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Thursday, February 23, 2006


by Rochelle Ratner

All she ever wanted was for the boys to love her. To maybe
ask her out some Saturday night. But all they did was
tease. She skipped the school cafeteria most days,
preferring hunger to their insults, just as she learned from
fourth grade on (when she started "developing") not to use
the restrooms. She found seats at the back of every
classroom, slouching, hoping she wouldn't be called on. Not
that she wouldn't know the answers – she always knew
everything, which might have been part of the problem.
She just couldn't play dumb. And when the first boy who
ran his fingers through her just-washed hair, fondled then
slept with her, got her pregnant, there was no way anyone
could convince her to give it up. It was a boy, she just knew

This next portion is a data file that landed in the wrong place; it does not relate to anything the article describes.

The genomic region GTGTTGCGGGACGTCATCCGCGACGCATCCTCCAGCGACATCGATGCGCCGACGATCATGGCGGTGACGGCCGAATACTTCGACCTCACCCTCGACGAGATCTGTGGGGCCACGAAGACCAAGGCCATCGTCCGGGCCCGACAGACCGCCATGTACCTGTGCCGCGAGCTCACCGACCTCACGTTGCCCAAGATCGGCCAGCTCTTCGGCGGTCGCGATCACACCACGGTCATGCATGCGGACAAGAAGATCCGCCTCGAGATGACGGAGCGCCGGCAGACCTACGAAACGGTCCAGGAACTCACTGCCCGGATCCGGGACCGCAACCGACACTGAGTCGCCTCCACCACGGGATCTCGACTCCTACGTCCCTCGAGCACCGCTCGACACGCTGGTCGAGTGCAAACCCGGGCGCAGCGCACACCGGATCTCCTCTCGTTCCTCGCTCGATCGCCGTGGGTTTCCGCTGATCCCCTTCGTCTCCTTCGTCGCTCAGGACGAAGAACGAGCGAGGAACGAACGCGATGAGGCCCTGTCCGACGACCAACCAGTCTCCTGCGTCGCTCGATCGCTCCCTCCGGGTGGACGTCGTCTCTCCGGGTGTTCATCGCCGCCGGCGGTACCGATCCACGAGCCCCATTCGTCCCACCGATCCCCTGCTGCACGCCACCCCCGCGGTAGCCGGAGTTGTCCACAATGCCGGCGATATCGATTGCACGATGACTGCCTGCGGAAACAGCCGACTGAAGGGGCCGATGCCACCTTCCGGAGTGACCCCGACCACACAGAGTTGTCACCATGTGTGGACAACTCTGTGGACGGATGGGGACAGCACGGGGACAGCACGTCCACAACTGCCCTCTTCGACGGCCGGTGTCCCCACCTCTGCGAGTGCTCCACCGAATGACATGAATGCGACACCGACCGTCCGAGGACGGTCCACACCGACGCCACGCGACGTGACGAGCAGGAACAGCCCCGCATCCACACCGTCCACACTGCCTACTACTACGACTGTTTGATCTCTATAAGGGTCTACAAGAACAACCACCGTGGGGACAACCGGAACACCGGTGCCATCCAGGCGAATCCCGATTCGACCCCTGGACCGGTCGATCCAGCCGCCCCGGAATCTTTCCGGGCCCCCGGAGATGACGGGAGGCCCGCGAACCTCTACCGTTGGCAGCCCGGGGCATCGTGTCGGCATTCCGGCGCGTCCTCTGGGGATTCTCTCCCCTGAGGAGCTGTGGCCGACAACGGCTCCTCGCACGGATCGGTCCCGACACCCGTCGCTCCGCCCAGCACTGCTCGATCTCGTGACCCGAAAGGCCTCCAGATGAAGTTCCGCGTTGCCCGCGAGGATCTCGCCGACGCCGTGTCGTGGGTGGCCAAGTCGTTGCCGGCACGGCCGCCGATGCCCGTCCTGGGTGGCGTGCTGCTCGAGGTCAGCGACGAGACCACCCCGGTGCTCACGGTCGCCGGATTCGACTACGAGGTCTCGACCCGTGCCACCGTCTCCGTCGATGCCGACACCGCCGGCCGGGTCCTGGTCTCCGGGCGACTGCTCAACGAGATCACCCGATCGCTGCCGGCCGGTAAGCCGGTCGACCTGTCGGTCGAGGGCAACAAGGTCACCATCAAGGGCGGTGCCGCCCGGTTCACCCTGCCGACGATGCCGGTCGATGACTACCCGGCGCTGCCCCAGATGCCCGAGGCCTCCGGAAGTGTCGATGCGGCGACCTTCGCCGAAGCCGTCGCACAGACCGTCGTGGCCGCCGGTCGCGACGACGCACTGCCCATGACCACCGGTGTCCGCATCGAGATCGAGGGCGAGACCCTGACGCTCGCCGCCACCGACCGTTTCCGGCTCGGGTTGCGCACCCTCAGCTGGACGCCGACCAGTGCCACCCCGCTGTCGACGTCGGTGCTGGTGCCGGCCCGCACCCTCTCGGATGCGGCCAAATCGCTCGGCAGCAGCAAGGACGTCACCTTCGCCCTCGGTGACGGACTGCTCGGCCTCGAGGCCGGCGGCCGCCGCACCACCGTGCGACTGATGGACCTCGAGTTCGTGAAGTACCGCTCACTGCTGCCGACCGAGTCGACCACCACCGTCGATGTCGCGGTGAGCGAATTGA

it would be a boy. And he would love her. And her son's
high school friends would give her all the physical
attention she'd been so desperate for when she was their
age. All she ever wanted was to fit in, to feel like one of the
cool group, to be like the other girls, for the boys to love her.

Rochelle Ratner's books include two novels: Bobby's Girl (Coffee House Press, 1986) and The Lion's Share (Coffee House Press, 1991) and sixteen poetry books, including House and Home (Marsh Hawk Press, 2003) and Beggars at the Wall (Ikon, October 2005). More information and links to her writing on the Internet can be found on her homepage: